Leaving the States
Following shakedown training out of San Diego and availability at Seattle,
Stoddard screened a convoy to Pearl Harbor, departing the West Coast on 16 July
1944 and reaching Hawaii on the 29th. She entered another brief availability
period at Pearl Harbor, then headed north.
On 8 August, she arrived in Adak, Alaska, and joined Task Force (TF) 94, made
up of Trenton (C-11), Concord (C-10), Richmond (CL-9), and the destroyers of
Destroyer Division (DesDiv) 57. The mission of TF 94 was to harass Japanese
outposts in the Kuril Islands, located to the northeast of Japan proper and west
of the Aleutian Islands.
On 14 August, Stoddard sailed with the task force to make
her first offensive sweep of those forward enemy positions. Poor weather
conditions forced the ships to abandon the mission.
|Task Force 94 was re-designated TF 92 between that first abortive mission and
the second one, begun on 26 August. Foul weather again foiled the American
attack, and the task force put into Attu. The storms were so bad and came so
often that TF 92 did not pull off a raid until late November. During the evening
hours of 21 November, the cruisers and destroyers pounded the Japanese
installations at Matsuwa, damaging the airfields and other installations
heavily. Heavy winds and seas slowed TF 92's retirement to nine knots, but at
the same time stopped enemy air pursuit. The warships returned safely to Attu on
From Adak, DesDiv 113, including Stoddard, was routed to the submarine base
at Dutch Harbor. After spending the first two weeks in December at Dutch Harbor,
the destroyers put to sea on the 13th and rejoined TF 92. On 3 January 1945, the
task force embarked upon another sweep of Japan's Kuril defenses. Two days
later, under the cover of snow squalls, but with calm seas, the task force
bombarded the Surabachi Wan area of Paramushiro, severely damaging canning
installations and airfields. TF 92 retired to Attu at high speed and returned to
Dutch Harbor on the 13th for a ten-day recreation period.
On 16 January, Stoddard and Rowe (DD-564) headed south for operational
training in the Hawaiian Islands. They arrived at Pearl Harbor on the 22nd and
departed on 7 February to return to Attu. They reached Massacre Bay on 13
February, just in time to join the group headed for the bombardment of Kuabu
Zaki. The ships put to sea on 16 February and arrived off Paramushiro just after
sunset on the 18th. They bombarded the island until midnight and then retired to
Attu, where they arrived on the 20th. Three days later, they shifted to Adak for
supplies and repairs. They returned to Attu on 8 March. On 15 March, they again
hit Matsuwa. From 1 to 17 April, Stoddard joined the task force in exercises in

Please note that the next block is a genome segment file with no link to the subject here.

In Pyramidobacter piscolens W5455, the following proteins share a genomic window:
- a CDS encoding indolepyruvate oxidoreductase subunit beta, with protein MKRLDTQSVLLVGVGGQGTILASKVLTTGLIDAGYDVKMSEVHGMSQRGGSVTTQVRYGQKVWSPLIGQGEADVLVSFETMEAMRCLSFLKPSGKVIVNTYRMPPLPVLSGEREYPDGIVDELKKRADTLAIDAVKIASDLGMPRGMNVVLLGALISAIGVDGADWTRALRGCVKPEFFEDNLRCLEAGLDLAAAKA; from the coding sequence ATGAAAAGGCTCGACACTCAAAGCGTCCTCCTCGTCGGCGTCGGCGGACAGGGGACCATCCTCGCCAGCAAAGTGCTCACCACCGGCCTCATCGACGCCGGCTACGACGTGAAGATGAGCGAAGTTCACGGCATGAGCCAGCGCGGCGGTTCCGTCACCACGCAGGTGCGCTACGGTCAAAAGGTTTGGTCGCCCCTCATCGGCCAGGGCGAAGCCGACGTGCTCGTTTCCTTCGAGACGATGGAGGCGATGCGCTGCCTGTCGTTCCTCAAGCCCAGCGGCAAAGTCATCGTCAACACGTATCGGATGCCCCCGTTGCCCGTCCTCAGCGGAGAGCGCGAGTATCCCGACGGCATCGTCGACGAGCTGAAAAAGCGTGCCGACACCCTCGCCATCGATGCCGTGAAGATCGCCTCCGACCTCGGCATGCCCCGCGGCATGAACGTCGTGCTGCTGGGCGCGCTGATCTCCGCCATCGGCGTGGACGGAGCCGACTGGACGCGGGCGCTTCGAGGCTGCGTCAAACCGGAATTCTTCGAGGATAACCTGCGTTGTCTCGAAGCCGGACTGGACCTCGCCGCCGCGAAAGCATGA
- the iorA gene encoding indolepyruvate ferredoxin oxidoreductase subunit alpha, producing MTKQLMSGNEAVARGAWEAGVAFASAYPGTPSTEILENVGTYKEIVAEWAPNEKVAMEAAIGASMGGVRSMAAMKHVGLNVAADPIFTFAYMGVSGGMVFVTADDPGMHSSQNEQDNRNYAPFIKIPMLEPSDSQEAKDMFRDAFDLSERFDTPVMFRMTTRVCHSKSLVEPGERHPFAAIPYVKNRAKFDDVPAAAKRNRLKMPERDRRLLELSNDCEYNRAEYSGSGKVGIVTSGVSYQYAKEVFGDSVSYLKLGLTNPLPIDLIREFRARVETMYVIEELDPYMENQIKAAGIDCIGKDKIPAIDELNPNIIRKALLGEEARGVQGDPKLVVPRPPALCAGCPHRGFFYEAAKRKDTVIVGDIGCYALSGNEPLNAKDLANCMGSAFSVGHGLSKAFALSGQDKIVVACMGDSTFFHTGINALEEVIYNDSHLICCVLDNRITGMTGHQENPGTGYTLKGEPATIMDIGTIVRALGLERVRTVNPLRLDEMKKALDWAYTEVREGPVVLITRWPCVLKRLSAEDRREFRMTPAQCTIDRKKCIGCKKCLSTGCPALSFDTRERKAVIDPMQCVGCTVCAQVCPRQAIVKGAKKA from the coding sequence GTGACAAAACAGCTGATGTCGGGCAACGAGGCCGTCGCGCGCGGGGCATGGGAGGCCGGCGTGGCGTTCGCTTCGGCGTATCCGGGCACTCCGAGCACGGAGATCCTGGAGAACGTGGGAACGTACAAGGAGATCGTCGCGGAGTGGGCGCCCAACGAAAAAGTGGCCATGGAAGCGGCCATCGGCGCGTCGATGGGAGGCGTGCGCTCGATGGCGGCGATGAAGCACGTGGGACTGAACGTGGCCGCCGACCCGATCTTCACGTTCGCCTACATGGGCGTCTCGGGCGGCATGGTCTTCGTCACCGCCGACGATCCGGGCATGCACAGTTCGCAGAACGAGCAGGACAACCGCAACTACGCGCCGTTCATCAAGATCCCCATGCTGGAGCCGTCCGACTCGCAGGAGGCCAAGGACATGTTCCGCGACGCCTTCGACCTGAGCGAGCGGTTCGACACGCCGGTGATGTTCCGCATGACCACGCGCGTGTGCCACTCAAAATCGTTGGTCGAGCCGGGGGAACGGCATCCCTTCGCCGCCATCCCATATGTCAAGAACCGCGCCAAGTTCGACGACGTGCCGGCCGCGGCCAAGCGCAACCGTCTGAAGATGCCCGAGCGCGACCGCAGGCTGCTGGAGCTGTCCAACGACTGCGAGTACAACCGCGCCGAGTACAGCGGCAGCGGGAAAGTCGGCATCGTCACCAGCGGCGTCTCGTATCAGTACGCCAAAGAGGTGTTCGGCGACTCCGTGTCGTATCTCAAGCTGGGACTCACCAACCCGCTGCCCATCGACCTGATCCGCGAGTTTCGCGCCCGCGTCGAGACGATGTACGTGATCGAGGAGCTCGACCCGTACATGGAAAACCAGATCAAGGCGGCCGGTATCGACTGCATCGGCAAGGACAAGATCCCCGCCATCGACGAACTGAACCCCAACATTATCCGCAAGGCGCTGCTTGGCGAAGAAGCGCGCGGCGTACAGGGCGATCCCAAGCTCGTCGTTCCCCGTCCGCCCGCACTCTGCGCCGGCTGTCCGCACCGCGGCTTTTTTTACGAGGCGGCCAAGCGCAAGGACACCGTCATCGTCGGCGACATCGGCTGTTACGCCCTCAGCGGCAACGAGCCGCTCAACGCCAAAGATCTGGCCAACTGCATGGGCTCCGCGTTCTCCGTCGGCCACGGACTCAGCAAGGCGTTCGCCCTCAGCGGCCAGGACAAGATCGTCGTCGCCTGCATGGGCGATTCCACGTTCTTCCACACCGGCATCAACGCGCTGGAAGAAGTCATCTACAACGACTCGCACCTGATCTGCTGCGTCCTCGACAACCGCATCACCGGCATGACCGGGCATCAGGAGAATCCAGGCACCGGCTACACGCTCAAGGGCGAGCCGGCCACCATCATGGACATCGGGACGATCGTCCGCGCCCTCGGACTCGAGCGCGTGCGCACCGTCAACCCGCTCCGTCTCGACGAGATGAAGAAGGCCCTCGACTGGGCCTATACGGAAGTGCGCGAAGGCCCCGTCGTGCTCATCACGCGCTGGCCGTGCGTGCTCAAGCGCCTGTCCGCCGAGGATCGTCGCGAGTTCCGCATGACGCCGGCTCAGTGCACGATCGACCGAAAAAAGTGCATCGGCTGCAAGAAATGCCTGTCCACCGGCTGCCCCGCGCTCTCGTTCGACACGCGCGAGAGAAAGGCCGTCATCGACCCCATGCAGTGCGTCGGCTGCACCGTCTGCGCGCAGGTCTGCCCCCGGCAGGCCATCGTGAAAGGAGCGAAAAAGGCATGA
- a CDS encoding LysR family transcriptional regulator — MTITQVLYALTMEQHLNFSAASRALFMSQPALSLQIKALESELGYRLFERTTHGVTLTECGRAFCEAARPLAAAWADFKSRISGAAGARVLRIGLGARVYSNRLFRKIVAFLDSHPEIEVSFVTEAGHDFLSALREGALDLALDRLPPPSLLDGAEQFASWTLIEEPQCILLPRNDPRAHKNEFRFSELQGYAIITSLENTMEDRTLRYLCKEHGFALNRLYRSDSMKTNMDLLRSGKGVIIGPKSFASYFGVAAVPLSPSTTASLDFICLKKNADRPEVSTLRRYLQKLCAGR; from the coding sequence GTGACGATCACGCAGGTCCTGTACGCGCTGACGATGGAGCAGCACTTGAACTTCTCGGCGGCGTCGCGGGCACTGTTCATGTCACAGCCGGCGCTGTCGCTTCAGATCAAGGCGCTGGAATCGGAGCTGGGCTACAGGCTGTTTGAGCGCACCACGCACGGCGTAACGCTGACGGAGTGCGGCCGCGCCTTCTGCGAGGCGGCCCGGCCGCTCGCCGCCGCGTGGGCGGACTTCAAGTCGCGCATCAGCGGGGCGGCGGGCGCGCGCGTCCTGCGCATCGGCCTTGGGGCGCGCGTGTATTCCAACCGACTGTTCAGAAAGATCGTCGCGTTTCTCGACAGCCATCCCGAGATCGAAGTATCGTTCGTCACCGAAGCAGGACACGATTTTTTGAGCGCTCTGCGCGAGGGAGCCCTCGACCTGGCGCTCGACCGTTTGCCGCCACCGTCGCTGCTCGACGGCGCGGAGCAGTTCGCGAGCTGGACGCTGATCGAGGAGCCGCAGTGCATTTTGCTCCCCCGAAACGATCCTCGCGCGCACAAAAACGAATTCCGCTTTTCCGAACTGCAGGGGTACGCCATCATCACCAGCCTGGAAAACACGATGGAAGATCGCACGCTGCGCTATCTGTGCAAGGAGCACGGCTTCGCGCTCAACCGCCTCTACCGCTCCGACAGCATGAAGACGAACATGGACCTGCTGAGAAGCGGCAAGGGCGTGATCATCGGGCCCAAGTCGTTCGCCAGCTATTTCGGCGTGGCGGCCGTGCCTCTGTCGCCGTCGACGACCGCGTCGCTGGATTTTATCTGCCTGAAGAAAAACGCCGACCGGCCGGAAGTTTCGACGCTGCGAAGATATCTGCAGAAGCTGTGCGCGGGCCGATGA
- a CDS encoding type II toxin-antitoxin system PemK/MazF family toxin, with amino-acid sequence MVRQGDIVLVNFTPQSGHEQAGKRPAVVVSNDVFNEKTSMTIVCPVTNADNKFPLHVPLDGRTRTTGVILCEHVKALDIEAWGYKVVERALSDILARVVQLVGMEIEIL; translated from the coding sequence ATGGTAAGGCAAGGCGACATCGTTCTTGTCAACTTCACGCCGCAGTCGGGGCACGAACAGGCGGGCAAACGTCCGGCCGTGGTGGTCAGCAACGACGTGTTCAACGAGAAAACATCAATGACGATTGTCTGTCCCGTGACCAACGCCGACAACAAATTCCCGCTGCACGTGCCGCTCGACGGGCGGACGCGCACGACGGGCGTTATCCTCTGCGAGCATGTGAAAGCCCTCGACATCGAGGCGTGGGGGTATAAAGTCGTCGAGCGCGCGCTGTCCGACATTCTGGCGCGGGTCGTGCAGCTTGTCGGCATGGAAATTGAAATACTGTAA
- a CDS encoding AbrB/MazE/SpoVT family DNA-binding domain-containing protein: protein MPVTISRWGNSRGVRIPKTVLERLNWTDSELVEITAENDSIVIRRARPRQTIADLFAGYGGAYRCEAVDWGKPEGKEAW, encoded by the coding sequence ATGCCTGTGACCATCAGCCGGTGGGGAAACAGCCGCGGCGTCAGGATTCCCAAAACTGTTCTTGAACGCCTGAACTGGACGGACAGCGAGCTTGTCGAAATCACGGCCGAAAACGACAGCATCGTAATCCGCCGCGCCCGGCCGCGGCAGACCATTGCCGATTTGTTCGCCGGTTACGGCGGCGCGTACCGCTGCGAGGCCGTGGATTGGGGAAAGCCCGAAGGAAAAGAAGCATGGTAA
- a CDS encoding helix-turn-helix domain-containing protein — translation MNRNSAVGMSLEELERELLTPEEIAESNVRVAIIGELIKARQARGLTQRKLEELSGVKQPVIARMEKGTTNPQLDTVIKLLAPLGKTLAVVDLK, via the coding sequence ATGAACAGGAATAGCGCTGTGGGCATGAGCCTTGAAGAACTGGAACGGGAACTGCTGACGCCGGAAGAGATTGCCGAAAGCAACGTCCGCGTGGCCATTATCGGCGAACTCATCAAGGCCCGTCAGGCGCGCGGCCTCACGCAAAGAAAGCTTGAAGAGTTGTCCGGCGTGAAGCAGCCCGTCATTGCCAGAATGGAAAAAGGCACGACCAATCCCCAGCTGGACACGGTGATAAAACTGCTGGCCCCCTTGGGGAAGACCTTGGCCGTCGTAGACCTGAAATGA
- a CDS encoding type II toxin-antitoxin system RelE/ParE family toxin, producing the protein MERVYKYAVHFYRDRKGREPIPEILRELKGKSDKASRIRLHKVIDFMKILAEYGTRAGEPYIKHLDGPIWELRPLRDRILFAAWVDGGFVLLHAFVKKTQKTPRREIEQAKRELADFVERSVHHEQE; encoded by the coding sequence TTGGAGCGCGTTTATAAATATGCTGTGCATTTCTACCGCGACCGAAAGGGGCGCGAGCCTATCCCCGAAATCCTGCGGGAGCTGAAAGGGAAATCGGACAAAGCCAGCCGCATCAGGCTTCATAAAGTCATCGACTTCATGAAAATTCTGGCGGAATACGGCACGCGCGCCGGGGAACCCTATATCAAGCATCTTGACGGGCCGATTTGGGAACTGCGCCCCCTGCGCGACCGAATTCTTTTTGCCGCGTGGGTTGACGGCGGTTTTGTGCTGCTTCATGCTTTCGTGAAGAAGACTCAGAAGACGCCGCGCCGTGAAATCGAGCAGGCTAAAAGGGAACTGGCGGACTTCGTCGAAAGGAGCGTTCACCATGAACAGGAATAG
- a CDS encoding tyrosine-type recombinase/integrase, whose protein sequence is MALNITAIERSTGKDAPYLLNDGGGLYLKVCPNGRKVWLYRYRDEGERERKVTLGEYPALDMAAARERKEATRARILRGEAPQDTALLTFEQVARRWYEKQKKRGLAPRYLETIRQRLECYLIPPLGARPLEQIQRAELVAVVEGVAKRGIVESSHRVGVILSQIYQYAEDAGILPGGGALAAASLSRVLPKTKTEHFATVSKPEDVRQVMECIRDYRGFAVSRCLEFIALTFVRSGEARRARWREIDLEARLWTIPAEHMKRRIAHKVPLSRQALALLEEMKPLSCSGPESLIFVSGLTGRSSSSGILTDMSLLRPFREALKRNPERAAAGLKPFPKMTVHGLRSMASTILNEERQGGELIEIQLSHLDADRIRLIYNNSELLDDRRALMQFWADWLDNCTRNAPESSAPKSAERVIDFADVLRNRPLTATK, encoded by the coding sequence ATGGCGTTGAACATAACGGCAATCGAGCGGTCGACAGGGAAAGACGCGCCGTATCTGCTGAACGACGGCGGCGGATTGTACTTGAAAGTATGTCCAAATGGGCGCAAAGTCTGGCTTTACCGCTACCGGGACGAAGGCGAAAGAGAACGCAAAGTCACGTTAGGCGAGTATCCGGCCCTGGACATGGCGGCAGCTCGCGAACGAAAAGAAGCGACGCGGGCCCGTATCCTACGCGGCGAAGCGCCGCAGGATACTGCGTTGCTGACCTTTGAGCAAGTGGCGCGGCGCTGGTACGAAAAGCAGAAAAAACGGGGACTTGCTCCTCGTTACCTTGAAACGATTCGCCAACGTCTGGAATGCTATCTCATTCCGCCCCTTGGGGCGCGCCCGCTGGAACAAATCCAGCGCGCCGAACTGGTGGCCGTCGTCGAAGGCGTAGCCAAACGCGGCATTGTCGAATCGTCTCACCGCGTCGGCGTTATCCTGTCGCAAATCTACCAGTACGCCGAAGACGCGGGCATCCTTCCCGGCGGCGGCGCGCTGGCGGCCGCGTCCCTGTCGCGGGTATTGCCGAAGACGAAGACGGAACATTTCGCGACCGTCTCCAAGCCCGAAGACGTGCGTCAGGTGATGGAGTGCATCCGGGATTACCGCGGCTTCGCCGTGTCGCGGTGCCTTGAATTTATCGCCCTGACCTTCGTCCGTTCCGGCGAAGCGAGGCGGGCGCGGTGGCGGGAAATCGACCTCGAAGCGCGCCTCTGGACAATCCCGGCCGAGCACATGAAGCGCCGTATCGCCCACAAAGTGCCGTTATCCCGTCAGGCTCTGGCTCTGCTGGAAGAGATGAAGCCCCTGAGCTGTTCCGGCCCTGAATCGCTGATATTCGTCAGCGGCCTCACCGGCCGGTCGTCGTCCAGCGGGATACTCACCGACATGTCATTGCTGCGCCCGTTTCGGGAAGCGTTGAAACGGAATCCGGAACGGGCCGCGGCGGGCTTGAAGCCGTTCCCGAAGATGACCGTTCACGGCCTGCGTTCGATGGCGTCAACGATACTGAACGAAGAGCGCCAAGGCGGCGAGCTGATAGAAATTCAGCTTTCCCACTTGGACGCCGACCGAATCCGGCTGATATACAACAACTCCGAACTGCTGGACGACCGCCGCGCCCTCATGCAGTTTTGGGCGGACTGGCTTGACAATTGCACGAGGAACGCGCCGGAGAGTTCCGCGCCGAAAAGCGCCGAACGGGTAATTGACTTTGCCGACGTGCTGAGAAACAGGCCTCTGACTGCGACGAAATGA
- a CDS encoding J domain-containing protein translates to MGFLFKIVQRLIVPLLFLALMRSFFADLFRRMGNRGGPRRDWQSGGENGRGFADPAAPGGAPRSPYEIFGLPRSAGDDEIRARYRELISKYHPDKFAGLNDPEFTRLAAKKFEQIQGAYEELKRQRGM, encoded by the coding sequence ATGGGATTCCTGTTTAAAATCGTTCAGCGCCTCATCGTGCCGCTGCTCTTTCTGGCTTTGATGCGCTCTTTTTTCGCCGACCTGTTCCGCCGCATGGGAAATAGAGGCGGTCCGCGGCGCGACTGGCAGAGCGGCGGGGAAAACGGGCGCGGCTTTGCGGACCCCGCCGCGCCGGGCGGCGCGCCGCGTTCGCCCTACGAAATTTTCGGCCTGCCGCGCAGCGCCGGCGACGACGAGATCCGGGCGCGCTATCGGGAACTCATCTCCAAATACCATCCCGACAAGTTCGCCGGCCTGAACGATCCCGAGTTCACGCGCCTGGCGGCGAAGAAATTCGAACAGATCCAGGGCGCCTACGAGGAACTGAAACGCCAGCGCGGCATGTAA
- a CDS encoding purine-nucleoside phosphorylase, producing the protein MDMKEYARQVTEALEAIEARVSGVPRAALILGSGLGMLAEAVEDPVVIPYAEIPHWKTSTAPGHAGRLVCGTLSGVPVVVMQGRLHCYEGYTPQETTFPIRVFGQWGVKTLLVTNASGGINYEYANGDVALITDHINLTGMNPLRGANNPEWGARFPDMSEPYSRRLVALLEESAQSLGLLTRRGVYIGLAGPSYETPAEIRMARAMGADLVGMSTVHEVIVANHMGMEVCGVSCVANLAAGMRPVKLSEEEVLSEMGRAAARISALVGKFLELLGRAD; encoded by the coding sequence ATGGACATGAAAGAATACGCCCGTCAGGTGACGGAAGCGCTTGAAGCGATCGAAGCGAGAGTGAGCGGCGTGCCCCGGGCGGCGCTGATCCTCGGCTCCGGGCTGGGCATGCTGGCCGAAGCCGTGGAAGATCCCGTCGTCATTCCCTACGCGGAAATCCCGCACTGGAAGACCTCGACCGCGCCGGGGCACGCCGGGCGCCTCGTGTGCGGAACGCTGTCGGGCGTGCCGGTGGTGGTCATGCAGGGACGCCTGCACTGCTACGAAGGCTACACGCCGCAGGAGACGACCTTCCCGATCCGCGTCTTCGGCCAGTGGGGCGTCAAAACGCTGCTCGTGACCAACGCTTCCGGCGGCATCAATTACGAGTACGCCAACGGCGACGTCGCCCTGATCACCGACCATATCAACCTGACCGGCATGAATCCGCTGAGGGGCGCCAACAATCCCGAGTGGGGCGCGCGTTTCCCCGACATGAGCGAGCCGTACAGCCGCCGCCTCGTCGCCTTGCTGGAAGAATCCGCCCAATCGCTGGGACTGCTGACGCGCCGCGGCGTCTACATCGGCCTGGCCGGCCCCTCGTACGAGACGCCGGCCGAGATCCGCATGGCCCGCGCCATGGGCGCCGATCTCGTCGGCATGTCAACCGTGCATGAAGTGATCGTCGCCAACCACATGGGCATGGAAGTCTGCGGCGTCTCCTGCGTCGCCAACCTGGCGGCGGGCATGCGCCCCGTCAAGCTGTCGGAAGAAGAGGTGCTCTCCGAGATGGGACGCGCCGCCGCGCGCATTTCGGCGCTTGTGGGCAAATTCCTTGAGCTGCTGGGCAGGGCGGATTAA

the vicinity of Adak. On April 18th, she and the rest of DesDiv 13 bade farewell
to the cold winds and waters of the Aleutians chain.
First Combat Action
Stoddard entered Pearl Harbor for the third time on 24 April. For almost a
month, her crew enjoyed recreation in the islands and conducted operational
training in preparation for assignment to Okinawa and the Fast Carrier Task
Force. Stoddard sailed from Pearl Harbor on 11 May, in the screen of Ticonderoga
(CV 14), bound for Ulithi. Along the way, Ticonderoga's air group got in a
little live ammunition practice on 17 May, when they struck the Japanese forces
isolated on Taroa and the other islets of Maloelap Atoll. The task group reached
the lagoon at Ulithi on 22 May. A week later, Stoddard departed the atoll to
take up station off Okinawa.
On 2 June, she arrived off Okinawa and took up radar picket station. Though
the Okinawa campaign was rapidly nearing its conclusion, the proximity of
airfields in Japan and on Formosa allowed enemy air power to continue to make
life unpleasant for the ships around the island. True, the deluge of kamikazes
had abated, but the skies continued to shower significant numbers of suicide
planes. Stoddard covered the withdrawal of several cargo ships on 4 June during
a typhoon-evasion maneuver and then returned to her station. At sunset on 7
June, two planes attacked, but both were sent hurtling into the sea before they
could reach the ships. During her tour of duty on the picket line, Stoddard
claimed two Japanese planes for herself, two assists, and one probable kill.
She cleared Okinawa on 17 June in the screen of Mississippi (BB-41). Three
days later, she passed through Surigao Strait into Leyte Gulf. For the remainder
of the month, she underwent repairs and took on provisions at San Pedro Bay. She
put to sea again on 1 July, this time in the screen of TF 38, the Fast Carrier
Task Force. For the next 45 days, she guarded the carriers as their planes made
repeated strikes on the Japanese home islands.
Stoddard was detached once during that period of time, on 23 July to join
DesDiv 113 in a bombardment of Chi Chi Jima in the Bonins. After the cessation
of hostilities on 15 August, she continued to cruise the waters near Japan with
TF 38 to cover the occupation forces. She cleared Japanese waters from 21
September until 7 October while she underwent availability at Eniwetok, then
returned for training exercises until November.
On 18 November, she departed Japan for the United States. She transited the
Panama Canal a month later and arrived at Philadelphia two days before
Christmas. Stoddard went through a yard overhaul until late March, then ferried
personnel to Charleston, S.C., in April.
She began inactivation overhaul at Charleston on 8 July and was placed out of
commission in January of 1947. Stoddard remained inactive berthed with the
Charleston Group of the Atlantic Reserve Fleet.